Is the HPV vaccine really necessary?
Because HPV is so common and can lead to cancer, most doctors think getting this vaccine is very important for young girls. "HPV causes thousands of women to suffer and die from cervical cancer each year," says Paul Offit, MD, Chief of Infectious Diseases at the Children's Hospital of Philadelphia in Pennsylvania and a member of American Baby magazine's advisory board. "Getting vaccinated before your daughter is sexually active can reduce her risk of getting cervical cancer by 70 percent."
Some parents may feel uncomfortable having their daughters vaccinated against a sexually transmitted disease -- especially at such a young age -- because it may spark a discussion about sex that they're just not quite prepared to have. Others may worry that being vaccinated will cause a tween or teen to become sexually active earlier or to engage in riskier behavior once she is having sex. "But research shows that girls decide whether or not to start having sex based on things like personal or family values -- not whether or not they've had a vaccine," says Dr. Halsey. "There's no evidence that getting the HPV vaccine will change your daughter's behavior." And if you and your child aren't ready for a formal safe-sex chat yet, you can just tell her that the vaccine helps prevent cancer, and leave it at that, says Dr. Halsey.
It's important to remember that the HPV vaccine only protects against four strains of the virus, so even girls and women who are vaccinated can get other types, including those that cause cervical cancer. So when the time comes, it's important to talk to your daughter about safe sex. All sexually active girls and women -- vaccinated or not -- should receive regular Pap smears (a screening test that can detect irregular cells before they become precancerous or cancers).
Sources: Neal Halsey, MD, director of the Institute for Vaccine Safety at the Johns Hopkins University Bloomberg School of Public Health in Maryland and a member of the Parents magazine board of advisors. Paul Offit, MD, Chief of Infectious Diseases at the Children's Hospital of Philadelphia in Pennsylvania and a member of the American Baby magazine advisory board member. Michael T. Brady, MD, the Vice Chair of the AAP's Committee on Infectious Diseases. Robert W. Sears, MD, author of The Vaccine Book: Making the Right Decision for Your Child. CDC sections on HPV, HPV Vaccination, and Cervical Cancer. Children's Hospital of Boston's Center for Young Women's Health section on the HPV Vaccine. Mayo Clinic section on HPV Vaccination.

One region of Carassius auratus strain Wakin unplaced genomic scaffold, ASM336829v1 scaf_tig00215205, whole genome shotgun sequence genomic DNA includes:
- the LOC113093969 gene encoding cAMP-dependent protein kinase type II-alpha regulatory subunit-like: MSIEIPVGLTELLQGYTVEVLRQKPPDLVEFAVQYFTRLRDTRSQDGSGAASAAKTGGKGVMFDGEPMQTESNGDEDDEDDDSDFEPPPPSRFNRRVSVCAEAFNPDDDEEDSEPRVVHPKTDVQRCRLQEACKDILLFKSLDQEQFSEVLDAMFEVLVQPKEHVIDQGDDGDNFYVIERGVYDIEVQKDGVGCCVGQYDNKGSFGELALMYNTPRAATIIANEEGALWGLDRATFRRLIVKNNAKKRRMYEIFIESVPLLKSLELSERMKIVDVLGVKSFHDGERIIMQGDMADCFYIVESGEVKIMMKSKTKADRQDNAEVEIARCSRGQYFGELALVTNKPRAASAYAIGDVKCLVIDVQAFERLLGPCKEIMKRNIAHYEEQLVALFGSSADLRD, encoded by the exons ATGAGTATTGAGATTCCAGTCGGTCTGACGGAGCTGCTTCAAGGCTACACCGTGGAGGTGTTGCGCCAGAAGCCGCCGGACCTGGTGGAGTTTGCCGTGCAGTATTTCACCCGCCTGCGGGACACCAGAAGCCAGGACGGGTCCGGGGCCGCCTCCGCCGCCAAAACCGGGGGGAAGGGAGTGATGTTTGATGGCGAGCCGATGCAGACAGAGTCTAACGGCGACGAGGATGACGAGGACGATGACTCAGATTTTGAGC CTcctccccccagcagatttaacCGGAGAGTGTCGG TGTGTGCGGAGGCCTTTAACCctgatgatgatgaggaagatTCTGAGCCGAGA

Copyright © 2008 Parents.com.
All content on this Web site, including medical opinion and any other health-related information, is for informational purposes only and should not be considered to be a specific diagnosis or treatment plan for any individual situation. Use of this site and the information contained herein does not create a doctor-patient relationship. Always seek the direct advice of your own doctor in connection with any questions or issues you may have regarding your own health or the health of others.